Topic: Performance, Portability, and Productivity

Multiphysics simulation codes must perform at scale on present and future massively parallel supercomputers, be adaptable and extendable, be sustainable across multiple generations of hardware, and work on general 2D and 3D domains. To this end, the Multiphysics on Advanced Platforms Project incorporates multiple software packages into one integrated code.

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The 2021 International Conference for High Performance Computing, Networking, Storage and Analysis (SC21) on Nov. 18 presented the inaugural Best Reproducibility Advancement Award to an LLNL team for a benchmark suite aimed at simplifying the evaluation process of approximation techniques for scientific applications.

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A newly funded project involving co-principal investigator and LLNL computer scientist Ignacio Laguna will examine one of the major challenges as supercomputers become increasingly heterogeneous—the numerical aspects of porting scientific applications to different HPC platforms.

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A Livermore-developed programming approach helps software to run on different platforms without major disruption to the source code.

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Supported by the Advanced Simulation and Computing program, the open-source Axom project focuses on developing software infrastructure components that can be shared by HPC applications running on diverse computing platforms.

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LLNL participates in the digital ISC High Performance Conference (ISC21) on June 24 through July 2.

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Computing relies on engineers like Stephanie Brink to keep the legacy codes running smoothly. “You’re only as fast as your slowest processor or your slowest function,” says Brink, who works in CASC. By analyzing a legacy code’s performance, Brink and her team can reduce the amount of time it takes to run and allow for more critical science to be accomplished.

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Our researchers will be well represented at the virtual SIAM Conference on Computational Science and Engineering (CSE21) on March 1–5. SIAM is the Society for Industrial and Applied Mathematics with an international community of more than 14,500 individual members.

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After years of preparation, LLNL’s upgraded Ares code runs a 98-billion-element simulation on 16,384 GPUs on the Sierra supercomputer.

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Computational Scientist Ramesh Pankajakshan came to LLNL in 2016 directly from the University of Tennessee at Chattanooga. But unlike most recent hires from universities, he switched from research professor to professional researcher.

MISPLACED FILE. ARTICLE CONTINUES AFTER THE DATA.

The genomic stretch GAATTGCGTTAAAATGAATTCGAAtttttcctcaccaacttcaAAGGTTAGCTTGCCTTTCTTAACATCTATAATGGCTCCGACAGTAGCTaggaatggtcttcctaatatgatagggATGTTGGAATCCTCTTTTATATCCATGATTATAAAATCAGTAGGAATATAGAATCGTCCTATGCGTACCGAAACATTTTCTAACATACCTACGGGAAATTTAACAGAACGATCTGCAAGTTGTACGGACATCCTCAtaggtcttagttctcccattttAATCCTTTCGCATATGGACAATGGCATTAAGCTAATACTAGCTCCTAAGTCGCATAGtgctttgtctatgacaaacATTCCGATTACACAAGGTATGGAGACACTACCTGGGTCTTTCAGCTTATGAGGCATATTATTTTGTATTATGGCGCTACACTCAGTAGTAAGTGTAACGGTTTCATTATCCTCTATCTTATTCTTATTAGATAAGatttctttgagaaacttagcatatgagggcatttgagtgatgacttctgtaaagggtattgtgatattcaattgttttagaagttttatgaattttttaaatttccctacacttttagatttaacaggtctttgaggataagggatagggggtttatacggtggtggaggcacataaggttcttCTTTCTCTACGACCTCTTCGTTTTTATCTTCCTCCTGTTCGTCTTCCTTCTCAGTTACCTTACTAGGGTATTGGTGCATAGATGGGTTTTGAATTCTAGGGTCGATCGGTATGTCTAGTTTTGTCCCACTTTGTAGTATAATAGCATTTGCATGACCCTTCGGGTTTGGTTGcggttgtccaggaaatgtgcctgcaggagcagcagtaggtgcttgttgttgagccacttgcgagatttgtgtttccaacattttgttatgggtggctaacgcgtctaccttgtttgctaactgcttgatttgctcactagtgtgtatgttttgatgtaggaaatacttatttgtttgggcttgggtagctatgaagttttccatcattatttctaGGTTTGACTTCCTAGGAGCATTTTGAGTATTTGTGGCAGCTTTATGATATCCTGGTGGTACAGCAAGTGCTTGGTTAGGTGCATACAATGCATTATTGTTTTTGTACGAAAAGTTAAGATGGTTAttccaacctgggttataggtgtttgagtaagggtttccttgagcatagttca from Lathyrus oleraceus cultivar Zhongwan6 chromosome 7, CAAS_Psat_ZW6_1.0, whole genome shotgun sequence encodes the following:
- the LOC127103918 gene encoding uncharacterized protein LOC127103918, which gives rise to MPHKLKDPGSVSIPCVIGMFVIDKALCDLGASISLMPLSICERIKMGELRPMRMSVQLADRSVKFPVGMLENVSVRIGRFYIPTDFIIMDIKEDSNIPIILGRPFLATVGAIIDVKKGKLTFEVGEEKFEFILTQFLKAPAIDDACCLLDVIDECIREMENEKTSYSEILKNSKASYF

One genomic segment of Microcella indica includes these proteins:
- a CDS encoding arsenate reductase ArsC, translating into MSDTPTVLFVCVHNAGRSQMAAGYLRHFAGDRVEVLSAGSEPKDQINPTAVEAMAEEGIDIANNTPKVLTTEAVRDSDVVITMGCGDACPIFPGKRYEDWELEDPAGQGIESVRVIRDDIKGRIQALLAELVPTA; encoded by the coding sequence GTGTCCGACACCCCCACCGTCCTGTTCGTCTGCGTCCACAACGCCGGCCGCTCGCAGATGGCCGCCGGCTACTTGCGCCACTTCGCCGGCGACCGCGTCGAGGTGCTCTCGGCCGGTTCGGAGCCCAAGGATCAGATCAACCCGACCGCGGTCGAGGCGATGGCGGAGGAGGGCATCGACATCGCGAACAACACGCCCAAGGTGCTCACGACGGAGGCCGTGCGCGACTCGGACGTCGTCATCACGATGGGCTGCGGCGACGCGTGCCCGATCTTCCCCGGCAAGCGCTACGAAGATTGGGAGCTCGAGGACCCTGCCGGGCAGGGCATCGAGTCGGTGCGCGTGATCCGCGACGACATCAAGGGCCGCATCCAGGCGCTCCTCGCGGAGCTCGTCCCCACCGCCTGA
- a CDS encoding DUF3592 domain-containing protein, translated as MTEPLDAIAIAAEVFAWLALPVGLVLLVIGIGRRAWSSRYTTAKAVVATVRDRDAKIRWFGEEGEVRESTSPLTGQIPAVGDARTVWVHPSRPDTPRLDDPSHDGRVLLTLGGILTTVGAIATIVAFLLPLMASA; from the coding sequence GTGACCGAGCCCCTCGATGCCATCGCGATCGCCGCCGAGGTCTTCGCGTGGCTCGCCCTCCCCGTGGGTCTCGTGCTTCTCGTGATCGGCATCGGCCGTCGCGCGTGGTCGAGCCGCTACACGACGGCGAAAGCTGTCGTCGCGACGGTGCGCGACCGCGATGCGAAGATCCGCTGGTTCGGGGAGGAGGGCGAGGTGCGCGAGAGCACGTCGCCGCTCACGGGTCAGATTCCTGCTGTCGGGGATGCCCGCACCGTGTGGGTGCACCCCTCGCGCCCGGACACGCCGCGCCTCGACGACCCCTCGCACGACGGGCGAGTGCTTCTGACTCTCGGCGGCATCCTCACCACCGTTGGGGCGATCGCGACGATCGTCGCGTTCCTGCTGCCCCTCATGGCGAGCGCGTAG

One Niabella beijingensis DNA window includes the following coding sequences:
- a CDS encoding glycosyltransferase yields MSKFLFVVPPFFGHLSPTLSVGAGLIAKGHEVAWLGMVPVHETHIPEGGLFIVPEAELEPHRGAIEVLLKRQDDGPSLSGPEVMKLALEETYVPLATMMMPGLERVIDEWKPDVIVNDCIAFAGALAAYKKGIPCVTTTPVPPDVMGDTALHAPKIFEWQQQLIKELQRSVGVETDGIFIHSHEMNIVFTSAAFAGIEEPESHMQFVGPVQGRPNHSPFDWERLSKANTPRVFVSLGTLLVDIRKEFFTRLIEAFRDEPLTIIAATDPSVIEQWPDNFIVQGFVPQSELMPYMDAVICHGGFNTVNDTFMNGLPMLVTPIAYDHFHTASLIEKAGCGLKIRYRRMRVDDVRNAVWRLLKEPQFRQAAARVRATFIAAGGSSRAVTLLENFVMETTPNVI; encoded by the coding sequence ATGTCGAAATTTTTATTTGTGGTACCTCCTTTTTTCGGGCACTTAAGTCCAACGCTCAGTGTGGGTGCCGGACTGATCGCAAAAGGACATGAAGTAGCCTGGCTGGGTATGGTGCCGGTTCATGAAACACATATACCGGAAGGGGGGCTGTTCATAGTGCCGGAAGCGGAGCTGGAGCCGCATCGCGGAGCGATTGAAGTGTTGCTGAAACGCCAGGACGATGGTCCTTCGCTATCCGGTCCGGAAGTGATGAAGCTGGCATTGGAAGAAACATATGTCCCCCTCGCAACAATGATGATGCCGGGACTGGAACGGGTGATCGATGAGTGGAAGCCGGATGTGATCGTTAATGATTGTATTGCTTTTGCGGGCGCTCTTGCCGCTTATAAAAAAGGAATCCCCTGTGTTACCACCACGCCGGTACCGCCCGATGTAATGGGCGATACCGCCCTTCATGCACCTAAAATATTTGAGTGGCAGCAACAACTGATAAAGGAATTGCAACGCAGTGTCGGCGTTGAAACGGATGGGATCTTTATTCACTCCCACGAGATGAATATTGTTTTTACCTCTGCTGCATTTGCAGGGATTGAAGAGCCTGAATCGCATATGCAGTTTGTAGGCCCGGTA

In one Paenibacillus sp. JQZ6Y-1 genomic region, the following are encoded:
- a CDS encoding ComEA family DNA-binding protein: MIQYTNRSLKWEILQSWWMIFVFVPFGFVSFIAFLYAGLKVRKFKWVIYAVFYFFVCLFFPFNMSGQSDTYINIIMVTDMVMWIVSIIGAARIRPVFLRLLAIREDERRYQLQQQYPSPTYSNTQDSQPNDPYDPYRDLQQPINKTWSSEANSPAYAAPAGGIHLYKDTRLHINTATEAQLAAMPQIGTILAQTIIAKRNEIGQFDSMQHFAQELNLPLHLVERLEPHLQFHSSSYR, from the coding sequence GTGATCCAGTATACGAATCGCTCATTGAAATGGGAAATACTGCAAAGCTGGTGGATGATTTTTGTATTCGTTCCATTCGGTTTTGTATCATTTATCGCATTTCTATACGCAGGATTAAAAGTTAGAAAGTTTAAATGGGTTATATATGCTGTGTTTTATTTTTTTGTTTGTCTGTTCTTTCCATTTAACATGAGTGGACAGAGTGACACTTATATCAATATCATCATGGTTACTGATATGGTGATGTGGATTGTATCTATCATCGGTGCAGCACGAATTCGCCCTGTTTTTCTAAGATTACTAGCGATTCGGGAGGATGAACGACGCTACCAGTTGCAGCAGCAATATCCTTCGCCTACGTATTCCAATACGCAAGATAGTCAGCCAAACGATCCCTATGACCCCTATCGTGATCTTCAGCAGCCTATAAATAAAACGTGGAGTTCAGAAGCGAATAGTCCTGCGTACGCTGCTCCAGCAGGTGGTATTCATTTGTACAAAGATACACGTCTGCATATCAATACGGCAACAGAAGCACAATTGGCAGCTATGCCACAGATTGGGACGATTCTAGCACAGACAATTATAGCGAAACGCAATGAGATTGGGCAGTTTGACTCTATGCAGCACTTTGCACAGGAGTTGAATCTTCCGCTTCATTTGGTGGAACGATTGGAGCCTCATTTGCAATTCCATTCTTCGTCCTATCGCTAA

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FGPU provides code examples that port FORTRAN codes to run on IBM OpenPOWER platforms like LLNL's Sierra supercomputer.

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The 2019 Department of Energy (DOE) Performance, Portability and Productivity meeting is slated for April 2–4, 2019, in Denver, CO, where attendees will have the opportunity to share ideas and updates on performance portability.

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Computer scientist Greg Becker contributes to HPC research and development projects for LLNL’s Livermore Computing division.

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LLNL's Advanced Simulation Computing program formed the Advanced Architecture and Portability Specialists team to help LLNL code teams identify and implement optimal porting strategies.

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A new software model helps move million-line codes to various hardware architectures by automating data movement in unique ways.

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Apollo, an auto-tuning extension of RAJA, improves performance portability in adaptive mesh refinement, multi-physics, and hydrodynamics codes via machine learning classifiers.

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LLNL computer scientists use machine learning to model and characterize the performance and ultimately accelerate the development of adaptive applications.

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LLNL researchers are finding some factors are more important in determining HPC application performance than traditionally thought.

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Performance analysis of parallel scientific codes is becoming increasingly difficult, and existing tools fall short in revealing the root causes of performance problems. We have developed the HAC model, which allows us to directly compare the data across domains and use data visualization and analysis tools available in other domains.

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